We could all learn a lot about business and life from Moziah Bridges.
In the past three years, while his classmates were doing homework and playing sports, Moziah Bridges built himself a $150,000 business.
That’s right–he started his business when he was 9 years old. Not yet a teenager, Bridges now has five staff members and has received a ton of media attention, from an appearance on the TV show Shark Tank to features in O magazine and Vogue.
“I like to wear bow ties, because they make me look good and feel good,” Bridges writes on his website. “Designing a colorful bow tie is just part of my vision to make the world a fun and happier place.”
Ever the fashionista, he’s reveled in style from a young age. At four years old, Bridges wore a suit and tie whenever possible and insisted on dressing himself.
Want to know more about Moziah Bridges and how this kidpreneur started his business? Click here!
Some people devote their lives to causes greater than themselves. And for many that devotion comes late in life. But Craig Kielburger discovered it early. He was in 7th grade when the death of a boy changed his life. It was a change so profound that, through Kielburger, it has now saved and transformed other lives all around the globe. In that moment, 19 years ago, Craig Kielburger was struck by a profound truth –something as important as changing the world can’t be left to grown ups.
Craig Kielburger: Kids are looking to get involved. They’re searching for it. And in an era where, you know adults often are looking for meaning and purpose in their lives, kids also want to assert who they are, not just by the videogames they play or the peer groups they belong to, but by the contribution they make. And that’s part of a youth self-identity in the world. And not only is it good for the child, my God, our world needs it.
Read more about Children Helping Children here.
The Zimmer was featured in L.A. PARENT’S April issue! The article talks about the winners from our Random Acts of Kid-ness Award ceremony at ZIMMERPALOOZA 2014!
Our Museum Director, Julee Brooks, says it best: “We wanted to honor these young people who are making such selfless contributions.”
Check out the awesome picture of Actress Holly Robinson Peete with the RAK Award winners Itai Pedowitz, Dylan Siegel and Bella Yadegar! CONGRATS! 😀
Check out the rest of the issue here:
7 year old Abby shares highlights of her annual “Pay it Forward Project.” This year, she wanted to show gratitude to the Lakewood Colorado Police Department. Watch this video to find out how Abby pays it forward!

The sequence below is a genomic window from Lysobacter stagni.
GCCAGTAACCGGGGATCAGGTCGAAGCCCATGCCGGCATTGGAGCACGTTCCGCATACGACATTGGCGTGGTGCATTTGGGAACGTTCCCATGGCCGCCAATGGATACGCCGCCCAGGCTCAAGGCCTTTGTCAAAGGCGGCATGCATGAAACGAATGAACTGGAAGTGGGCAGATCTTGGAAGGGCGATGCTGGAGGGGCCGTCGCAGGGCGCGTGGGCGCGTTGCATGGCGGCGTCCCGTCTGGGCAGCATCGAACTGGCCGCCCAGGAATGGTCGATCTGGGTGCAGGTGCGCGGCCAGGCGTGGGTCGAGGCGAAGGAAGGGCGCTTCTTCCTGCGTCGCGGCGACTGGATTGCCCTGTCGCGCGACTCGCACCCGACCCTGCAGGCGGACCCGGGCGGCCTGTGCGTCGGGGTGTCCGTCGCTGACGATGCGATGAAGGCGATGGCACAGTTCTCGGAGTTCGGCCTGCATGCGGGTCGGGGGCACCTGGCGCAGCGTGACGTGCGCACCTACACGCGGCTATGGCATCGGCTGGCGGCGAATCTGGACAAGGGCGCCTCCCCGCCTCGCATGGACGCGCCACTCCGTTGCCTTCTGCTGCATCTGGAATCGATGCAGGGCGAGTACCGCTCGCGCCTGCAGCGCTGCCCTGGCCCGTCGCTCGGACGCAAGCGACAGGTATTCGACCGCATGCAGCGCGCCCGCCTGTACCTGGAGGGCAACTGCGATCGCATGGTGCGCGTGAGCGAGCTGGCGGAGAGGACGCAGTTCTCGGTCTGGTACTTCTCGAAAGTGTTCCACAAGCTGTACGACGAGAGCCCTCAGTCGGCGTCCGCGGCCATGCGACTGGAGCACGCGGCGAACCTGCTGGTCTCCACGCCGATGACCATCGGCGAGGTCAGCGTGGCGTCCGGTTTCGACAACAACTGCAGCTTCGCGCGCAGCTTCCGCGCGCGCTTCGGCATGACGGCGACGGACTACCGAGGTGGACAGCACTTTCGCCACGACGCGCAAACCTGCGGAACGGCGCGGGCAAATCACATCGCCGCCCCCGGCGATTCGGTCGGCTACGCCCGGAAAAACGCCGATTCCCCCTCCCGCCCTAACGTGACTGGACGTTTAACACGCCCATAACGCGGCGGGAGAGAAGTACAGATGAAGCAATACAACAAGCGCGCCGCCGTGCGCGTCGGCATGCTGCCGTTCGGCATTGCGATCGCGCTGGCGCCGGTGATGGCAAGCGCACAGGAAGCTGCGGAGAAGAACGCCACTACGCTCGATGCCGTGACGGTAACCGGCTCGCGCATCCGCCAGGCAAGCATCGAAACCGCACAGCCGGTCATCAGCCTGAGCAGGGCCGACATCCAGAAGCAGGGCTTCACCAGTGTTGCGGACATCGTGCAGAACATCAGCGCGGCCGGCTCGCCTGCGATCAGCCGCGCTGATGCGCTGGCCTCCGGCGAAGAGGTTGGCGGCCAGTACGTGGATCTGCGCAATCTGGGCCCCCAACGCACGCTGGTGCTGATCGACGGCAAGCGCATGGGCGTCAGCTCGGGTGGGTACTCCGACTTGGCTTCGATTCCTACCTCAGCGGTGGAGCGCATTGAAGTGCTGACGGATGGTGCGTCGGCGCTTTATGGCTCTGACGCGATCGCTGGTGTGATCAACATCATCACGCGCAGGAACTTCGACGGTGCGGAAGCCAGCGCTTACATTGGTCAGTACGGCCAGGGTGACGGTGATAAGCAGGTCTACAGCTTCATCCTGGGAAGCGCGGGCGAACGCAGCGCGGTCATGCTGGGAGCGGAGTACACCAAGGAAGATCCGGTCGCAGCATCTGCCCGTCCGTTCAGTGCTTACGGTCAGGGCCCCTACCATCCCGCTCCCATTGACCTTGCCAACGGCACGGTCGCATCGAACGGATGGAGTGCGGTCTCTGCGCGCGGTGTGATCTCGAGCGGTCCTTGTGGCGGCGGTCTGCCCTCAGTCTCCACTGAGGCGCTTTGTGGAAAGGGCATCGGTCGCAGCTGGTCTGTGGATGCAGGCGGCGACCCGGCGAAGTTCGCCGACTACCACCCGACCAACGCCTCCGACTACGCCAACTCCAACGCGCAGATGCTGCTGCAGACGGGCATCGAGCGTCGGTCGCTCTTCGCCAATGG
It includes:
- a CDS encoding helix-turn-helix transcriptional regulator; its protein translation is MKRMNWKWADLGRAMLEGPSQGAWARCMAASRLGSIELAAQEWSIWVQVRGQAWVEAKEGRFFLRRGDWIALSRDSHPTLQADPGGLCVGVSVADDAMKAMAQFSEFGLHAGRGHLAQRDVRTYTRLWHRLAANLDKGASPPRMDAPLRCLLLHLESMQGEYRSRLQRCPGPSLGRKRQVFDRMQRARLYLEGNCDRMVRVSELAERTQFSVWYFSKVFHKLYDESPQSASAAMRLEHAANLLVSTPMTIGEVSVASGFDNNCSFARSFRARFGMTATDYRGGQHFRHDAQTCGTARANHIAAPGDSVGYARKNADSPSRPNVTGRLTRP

Little Emily is not your typical child. She decided to cut her golden brown locks by the age of three and give it to kids with cancer who have lost their hair.
When her parents suggested the idea to her showing her pictures of children with no hair and that her hair could be turned into a wig for a child with cancer, Emily happily agreed.
Her Uncle Matthew who is a hairdresser, was about to cut her hair but she insisted that her Dolly’s hair must be cut first, so he did. She may be young but she definitely has an old soul.
Share this post and video if little Emily has inspired you because she has definitely inspired us!
Showing respect for others is one of the most important values in the world. It means showing care for another person or thing, like the environment.
Without respect, everything around you would be less peaceful. There would be more wars, more problems and less happiness.
You show respect in many ways everyday that you may not even realize! Respect occurs when you:
- Listen to others
- Play fair
- Use good manners
- Wait your turn
- Compliment someone
- Pick up after yourself
- How you treat others
Being respectful is one of the key ingredients to being the best person you can be. Start by checking out some of the great respect quotations below:
- “Every human being, of whatever origin, of whatever station, deserves respect. We must each respect others even as we respect ourselves.” – U. Thant
- “Never judge someone by the way he looks or a book by the way it’s covered; for inside those tattered pages, there’s a lot to be discovered.” – Stephen Cosgrove
For more inspiring quotes about respect, click here.
Wade’s approach — used schoolwide at Garfield Elementary, in Oakland, Calif. — is part of a strategy known as social-emotional learning, which is based on the idea that emotional skills are crucial to academic performance.
“Something we now know, from doing dozens of studies, is that emotions can either enhance or hinder your ability to learn,” Marc Brackett, a senior research scientist in psychology at Yale University, told a crowd of educators at a conference last June. “They affect our attention and our memory. If you’re very anxious about something, or agitated, how well can you focus on what’s being taught?”
For children, school is an emotional caldron: a constant stream of academic and social challenges that can generate feelings ranging from loneliness to euphoria. Educators and parents have long assumed that a child’s ability to cope with such stresses is either innate — a matter of temperament — or else acquired “along the way,” in the rough and tumble of ordinary interaction. But in practice, Brackett says, many children never develop those crucial skills. “It’s like saying that a child doesn’t need to study English because she talks with her parents at home,” Brackett told me last spring. “Emotional skills are the same. A teacher might say, ‘Calm down!’ — but how exactly do you calm down when you’re feeling anxious? Where do you learn the skills to manage those feelings?”
Read more about this article here.